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Irregular Bedtimes May Affect Children's Brains

post #1 of 4
Thread Starter 

The Guardian just posted an article about a recent study which suggests that having an irregular bedtime may impair development, especially in female children. 




"Age three seems to be where you see the largest effect and that is a concern," said Amanda Sacker, professor of lifecourse studies at UCL.

"If a child is having irregular bedtimes at a young age, they're not synthesising all the information around them at that age, and they've got a harder job to do when they are older. It sets them off on a more difficult path," she added.


It seems the study showed that the actual time the child went to bed didn't matter, as long as it was consistent. 


You can read the full article here.


Do your kids go to bed at the same time every night?

post #2 of 4

I am going to read the article  bit later but it does seem obvious to me that consistency in bedtime matters!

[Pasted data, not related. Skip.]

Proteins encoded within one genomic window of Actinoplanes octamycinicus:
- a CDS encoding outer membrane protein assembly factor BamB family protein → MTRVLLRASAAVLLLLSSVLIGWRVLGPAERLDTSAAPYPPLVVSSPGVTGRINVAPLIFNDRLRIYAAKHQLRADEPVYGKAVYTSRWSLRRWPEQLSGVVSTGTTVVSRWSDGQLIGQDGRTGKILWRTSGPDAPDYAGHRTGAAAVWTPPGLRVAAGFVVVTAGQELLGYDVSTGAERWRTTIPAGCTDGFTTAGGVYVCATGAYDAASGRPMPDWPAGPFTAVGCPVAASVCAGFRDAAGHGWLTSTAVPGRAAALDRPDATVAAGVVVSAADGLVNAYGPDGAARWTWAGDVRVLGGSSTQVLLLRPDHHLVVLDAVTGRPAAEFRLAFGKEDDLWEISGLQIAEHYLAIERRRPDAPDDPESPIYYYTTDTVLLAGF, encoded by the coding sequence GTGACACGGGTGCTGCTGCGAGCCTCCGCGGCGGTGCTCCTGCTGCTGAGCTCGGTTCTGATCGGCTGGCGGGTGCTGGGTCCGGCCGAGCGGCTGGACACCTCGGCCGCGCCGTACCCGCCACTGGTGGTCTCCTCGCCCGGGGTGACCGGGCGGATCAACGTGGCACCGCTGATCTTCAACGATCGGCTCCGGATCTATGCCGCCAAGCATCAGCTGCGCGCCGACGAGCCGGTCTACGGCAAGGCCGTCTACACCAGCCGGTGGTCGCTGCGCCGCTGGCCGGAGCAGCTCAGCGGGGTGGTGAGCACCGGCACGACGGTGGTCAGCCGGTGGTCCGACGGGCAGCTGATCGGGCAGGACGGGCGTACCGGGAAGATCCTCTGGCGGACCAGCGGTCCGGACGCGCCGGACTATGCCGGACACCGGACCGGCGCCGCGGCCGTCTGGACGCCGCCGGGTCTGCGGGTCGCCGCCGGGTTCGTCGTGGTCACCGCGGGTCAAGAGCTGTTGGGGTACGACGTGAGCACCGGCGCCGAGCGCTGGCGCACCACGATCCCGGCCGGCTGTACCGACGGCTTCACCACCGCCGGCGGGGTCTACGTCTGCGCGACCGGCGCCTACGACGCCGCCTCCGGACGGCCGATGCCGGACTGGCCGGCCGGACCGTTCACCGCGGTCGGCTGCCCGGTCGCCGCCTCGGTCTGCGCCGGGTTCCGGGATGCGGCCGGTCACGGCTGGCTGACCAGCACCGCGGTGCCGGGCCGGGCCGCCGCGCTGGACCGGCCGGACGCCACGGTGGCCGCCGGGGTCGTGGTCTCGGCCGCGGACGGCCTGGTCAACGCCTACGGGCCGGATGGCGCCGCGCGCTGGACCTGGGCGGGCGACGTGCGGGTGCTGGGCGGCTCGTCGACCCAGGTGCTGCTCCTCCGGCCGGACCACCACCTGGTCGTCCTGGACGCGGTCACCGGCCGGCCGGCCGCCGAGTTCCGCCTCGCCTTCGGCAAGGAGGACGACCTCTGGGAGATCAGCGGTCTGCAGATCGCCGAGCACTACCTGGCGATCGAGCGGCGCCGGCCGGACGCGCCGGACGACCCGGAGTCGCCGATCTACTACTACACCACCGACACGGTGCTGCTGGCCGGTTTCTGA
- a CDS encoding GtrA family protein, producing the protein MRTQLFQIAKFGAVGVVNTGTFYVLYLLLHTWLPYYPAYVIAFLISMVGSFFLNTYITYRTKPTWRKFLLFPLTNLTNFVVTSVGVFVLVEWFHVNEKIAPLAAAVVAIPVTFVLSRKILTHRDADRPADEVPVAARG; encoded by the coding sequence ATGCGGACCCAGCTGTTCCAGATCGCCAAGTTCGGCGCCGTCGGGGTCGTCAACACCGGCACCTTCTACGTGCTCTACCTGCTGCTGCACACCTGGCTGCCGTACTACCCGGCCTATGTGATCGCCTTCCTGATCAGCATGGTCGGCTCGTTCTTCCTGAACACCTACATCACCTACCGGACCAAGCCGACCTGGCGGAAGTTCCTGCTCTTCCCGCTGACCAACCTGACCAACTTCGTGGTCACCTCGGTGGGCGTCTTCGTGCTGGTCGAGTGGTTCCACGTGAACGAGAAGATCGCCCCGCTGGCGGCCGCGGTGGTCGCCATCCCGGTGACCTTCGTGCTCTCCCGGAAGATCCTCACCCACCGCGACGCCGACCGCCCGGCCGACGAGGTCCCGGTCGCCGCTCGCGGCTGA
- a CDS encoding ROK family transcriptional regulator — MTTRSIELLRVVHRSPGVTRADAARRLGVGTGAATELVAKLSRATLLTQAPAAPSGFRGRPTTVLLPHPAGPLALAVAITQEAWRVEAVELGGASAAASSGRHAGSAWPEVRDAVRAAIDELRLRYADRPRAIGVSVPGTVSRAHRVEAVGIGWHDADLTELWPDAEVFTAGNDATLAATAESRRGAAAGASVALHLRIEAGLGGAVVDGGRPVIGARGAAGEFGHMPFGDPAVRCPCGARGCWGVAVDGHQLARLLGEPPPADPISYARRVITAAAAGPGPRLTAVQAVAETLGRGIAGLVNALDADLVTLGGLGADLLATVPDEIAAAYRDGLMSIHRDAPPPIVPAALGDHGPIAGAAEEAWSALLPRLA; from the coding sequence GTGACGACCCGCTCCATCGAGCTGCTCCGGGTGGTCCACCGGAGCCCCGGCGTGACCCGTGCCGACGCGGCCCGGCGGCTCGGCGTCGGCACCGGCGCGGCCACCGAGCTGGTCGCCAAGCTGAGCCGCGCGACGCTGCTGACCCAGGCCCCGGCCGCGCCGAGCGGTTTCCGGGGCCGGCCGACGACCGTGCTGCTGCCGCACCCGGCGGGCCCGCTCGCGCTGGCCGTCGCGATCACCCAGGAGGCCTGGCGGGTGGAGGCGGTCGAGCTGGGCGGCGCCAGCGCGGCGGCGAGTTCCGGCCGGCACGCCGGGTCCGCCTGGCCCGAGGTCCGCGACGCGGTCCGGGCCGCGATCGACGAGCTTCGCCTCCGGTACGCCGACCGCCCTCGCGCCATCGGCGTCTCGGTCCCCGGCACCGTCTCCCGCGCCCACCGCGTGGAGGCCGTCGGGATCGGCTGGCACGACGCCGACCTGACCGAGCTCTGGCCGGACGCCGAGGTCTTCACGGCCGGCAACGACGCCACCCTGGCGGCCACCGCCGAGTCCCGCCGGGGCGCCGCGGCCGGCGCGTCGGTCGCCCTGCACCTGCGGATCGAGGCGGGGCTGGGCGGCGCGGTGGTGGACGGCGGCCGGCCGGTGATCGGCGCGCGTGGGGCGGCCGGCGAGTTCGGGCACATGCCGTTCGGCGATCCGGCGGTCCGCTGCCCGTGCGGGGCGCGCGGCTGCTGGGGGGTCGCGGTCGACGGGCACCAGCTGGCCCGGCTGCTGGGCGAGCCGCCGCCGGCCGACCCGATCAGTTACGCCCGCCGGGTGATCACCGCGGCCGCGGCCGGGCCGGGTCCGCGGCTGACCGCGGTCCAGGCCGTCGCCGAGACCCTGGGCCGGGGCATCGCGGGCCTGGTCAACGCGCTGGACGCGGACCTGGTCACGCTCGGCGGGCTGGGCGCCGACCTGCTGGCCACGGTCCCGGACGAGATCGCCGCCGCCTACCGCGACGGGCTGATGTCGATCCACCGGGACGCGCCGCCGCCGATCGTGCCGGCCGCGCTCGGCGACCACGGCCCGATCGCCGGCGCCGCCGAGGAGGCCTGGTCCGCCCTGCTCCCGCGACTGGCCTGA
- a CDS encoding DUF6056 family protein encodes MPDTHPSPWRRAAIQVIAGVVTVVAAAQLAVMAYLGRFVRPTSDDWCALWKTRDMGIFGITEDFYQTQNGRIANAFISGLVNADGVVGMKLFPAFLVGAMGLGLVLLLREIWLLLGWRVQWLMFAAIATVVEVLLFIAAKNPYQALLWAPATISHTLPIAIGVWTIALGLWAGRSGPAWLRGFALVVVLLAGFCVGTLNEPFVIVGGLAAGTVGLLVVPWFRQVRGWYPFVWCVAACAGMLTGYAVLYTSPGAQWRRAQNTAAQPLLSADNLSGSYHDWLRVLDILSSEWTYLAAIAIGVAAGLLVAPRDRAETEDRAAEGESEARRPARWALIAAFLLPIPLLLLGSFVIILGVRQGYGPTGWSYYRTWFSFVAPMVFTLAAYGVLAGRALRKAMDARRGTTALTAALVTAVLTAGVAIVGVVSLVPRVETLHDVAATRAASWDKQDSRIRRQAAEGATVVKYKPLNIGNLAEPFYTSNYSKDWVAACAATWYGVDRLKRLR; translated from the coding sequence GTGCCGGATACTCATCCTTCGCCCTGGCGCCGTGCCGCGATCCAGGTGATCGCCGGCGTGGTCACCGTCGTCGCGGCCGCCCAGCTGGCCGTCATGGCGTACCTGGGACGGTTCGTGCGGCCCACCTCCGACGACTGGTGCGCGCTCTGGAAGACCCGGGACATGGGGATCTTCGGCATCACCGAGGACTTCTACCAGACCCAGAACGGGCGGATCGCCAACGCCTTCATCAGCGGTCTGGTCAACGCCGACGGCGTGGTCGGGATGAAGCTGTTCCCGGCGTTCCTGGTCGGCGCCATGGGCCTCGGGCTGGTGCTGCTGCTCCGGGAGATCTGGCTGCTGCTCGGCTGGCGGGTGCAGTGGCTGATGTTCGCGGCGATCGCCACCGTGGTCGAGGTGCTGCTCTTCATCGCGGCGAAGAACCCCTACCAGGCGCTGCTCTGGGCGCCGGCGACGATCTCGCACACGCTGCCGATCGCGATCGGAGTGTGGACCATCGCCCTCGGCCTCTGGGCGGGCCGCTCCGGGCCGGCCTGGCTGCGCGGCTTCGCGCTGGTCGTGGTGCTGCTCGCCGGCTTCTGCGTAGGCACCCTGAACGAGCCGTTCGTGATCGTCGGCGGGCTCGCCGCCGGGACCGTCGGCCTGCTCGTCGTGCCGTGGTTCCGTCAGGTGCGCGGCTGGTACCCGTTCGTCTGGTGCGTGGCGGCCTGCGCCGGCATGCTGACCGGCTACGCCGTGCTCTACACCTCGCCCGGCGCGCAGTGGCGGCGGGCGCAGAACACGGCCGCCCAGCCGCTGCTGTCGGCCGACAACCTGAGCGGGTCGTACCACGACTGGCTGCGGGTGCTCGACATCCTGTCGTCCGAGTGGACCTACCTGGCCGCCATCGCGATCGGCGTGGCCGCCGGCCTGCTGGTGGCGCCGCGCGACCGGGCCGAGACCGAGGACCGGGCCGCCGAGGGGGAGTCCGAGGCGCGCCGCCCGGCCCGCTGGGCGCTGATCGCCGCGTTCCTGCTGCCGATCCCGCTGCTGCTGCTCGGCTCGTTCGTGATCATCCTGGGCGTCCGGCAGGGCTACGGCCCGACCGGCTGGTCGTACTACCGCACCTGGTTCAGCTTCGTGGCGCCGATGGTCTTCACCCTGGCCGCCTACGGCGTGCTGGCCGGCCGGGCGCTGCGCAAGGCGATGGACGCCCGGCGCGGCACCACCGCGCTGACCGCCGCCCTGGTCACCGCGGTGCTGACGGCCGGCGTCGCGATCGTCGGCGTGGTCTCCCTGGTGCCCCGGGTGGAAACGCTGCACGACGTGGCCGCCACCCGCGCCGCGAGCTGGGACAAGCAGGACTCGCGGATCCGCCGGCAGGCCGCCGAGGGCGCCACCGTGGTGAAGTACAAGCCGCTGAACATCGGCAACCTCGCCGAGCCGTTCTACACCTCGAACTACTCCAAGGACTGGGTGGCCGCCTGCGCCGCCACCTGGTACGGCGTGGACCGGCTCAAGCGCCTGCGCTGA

post #3 of 4

I think a consistent bedtime is important in general. I usually have my 4 year old start winding down for bed around 8:15-8:30 and in bed by 9. If he has napped earlier in the evening, I know its going to be awhile for him to settle down so I make him stay in bed where he can play with a toy or read a book on my Nook for another 30 minutes. On the weekends, I don't stress bedtime too much because I know he is still going to go around the same time any way since his body is programmed.


I've also come to learn that my son needs about 10 hours of sleep each night. That may be a lot for some but I've monitored and watched him so its what works for us. And even though he's 4, he still also needs midday naps. He naps from Noon to 1:30 each day - no matter what. If he skips his nap, he can be so cranky and bratty until bedtime because he's exhausted. So a nap plus 10 hours is his day.

post #4 of 4

Hmmmm...I only skimmed it, but here are my thoughts:


They were evaluating 3 year olds based on reading and maths tests.  What does that even look like? 


Did they make any effort to figure out whether the sleeping was the cause of the lower test scores, or whether the lower test scores were just a reflection of how the kids were wired, and the sleep habits were just another part of that?   Or whether the irregular bedtimes were because of parenting choices, or in response to the child's personality?   Don't get me wrong, I think aiming for consistent bedtimes is generally a good thing, but I don't think everybody is wired for it to be attainable.

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